Credit where credit is due

Opinion: Columns

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By Jack Crowe

First, let's give credit where credit is due. State Senator Don Harmon dropped his concerns about the constitutionality of the $160 million state pension plan fix and voted for the only "doable" pension reform in Springfield.

As Harmon wrote in Wednesday Journal last week [Pension reforms: Fiscal stability and a promise (we hope) fulfilled, Viewpoints, Dec. 4], this was an agreement that left no one happy. But it was the best deal politically available, given the seriousness of the fiscal pickle the state found itself in and the pushback from teachers and state employees who understandably banked on receiving generous pensions equal to 75 percent or more of their final salaries, the ability to retire at 55 years old and a guaranteed 3 percent annual increase. 

To my mind, the reforms did not go far enough, but hey, this is politics, Illinois politics. 

Also thanks to River Forest State Representative Chris Welch who voted for the reform (though I'm still not happy about all the family members and friends you have working at Proviso high schools based on your former gig as board chair there). 

To State Senator Kimberly Lightford, and State Representatives La Shawn Ford and Camille Lilly — who voted against the reforms — what parallel universe do you inhabit? This was the biggest vote of your political careers and you punted. 

Who is the sugar daddy who was going to bail out the state? This year, over 25 percent of the budget went to funding pensions of retired employees. That percent was pegged to grow to 40 and 50 percent in the coming years. What would have happened to state spending on issues you care about, such as education and health?

Maybe you thought Illinois could shake the tax tree and money enough to fill the hole would appear. Here is a primer on economics: Tax too much and new jobs go elsewhere. Growing economies stop growing. When that happens, there is less income to tax and less money to pay teachers' pensions. See Detroit.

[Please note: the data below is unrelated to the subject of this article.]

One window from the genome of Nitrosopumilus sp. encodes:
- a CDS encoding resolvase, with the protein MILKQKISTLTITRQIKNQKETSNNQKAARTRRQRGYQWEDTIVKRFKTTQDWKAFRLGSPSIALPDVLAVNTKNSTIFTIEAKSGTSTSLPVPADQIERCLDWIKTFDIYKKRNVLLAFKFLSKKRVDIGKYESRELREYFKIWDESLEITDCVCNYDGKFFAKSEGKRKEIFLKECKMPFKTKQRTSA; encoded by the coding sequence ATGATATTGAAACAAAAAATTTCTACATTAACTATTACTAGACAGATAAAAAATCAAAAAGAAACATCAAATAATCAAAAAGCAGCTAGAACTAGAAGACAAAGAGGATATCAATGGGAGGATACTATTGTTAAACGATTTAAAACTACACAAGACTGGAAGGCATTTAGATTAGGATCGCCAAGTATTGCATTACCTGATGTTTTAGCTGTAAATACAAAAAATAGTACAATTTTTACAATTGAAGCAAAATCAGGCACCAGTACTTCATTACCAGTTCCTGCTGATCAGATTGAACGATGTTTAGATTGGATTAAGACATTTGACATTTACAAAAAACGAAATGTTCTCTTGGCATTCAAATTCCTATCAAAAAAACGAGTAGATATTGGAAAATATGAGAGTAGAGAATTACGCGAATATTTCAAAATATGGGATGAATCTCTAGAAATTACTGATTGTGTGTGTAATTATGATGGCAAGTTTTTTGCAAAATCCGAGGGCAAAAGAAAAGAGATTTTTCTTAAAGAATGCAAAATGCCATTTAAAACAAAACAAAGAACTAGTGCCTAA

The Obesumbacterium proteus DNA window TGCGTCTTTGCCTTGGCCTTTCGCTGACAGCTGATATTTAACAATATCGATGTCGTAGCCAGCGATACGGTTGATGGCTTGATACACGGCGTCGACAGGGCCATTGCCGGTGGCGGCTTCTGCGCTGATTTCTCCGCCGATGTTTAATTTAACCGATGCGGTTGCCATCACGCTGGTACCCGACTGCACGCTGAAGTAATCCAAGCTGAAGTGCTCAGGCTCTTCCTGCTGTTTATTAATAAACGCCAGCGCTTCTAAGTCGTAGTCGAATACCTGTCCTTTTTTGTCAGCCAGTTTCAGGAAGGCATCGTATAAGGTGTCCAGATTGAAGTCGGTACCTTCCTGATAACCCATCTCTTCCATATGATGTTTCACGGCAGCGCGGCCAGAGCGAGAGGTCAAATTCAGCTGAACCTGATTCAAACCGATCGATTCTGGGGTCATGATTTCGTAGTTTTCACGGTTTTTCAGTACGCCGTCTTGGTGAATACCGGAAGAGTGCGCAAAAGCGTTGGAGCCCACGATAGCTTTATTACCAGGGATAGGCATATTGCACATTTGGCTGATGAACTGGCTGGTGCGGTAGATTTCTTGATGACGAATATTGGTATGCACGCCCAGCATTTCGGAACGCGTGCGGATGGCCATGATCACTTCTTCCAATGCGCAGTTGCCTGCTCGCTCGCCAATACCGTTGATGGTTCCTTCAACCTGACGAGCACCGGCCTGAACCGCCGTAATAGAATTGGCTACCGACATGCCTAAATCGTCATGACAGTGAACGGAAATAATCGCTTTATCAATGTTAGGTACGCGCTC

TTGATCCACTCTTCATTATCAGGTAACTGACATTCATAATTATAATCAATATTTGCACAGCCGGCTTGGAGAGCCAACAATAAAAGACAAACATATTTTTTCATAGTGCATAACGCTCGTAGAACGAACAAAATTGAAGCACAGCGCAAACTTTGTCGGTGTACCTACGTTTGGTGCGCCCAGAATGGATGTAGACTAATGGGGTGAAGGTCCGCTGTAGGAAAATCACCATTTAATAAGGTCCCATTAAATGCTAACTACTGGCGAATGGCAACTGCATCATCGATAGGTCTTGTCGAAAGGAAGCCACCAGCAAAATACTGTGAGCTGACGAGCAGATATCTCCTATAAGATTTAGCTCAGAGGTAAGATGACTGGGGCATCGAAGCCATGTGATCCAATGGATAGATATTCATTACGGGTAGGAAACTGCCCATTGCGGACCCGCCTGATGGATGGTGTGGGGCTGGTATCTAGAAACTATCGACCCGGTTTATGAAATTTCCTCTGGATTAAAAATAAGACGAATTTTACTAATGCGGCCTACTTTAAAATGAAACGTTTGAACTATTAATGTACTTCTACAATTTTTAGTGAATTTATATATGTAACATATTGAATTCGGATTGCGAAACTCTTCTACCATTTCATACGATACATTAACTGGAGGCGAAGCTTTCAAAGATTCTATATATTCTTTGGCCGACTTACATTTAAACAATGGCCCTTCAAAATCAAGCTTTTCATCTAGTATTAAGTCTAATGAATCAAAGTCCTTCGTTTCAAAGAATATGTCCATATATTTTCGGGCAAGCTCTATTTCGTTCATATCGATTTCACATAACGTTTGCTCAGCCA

Here is another takeaway from the pension debacle: Our political system in Illinois remains dysfunctional. We Democrats control all three branches of government, and yet it took a Perils of Pauline cliffhanger — spread over multiple years — before pension reform passed. 

In the process, the state wasted tens of millions of dollars in additional interest payments (Who wants to loan money to a state with the worst credit rating in the nation without a substantial risk premium?). It sent a message to prospective employers that Illinois is not a welcome place to do business (Who would want to be on the hook if the pension till was empty?) And once again, Illinois became the butt of jokes from late-night comedians (Thank God Toronto Mayor Rob Ford came along). 

Here is a final takeaway. I want all the legislators to go home and spend quality time with their families over Christmas. Recharge your batteries. Because when you come back to Springfield after the first of the year, I want you to fight for three things: reforming Chicago and municipal pensions along the same lines as the state employee and suburban teacher pension fix; making Illinois a more friendly state for job creation; and pushing school reform (specifically by creating more opportunities for low-income families to access a quality education through charters and private school vouchers).

That's all I ask. 

Happy Holidays. 

Jack Crowe is chief operating officer and general counsel for the Cristo Rey Network of schools.

Reader Comments

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Citation  

Posted: December 11th, 2013 10:22 PM

http://www.nytimes.com/2013/12/09/world/asia/oecd-warns-west-on-education-gaps.html?src=recg

Teacher  

Posted: December 11th, 2013 10:21 PM

If I were graduating from college now, I would strongly consider another profession if I didn't know how enjoyable it has been to work with kids. Sunday's New York Times had an article on the average performance of U.S. students on a recent test. Two points bear repeating: "The data shows no relation between competition between schools and the overall performance level." And "High performers pay teachers more. They are also systems with a commitment to universal achievement."

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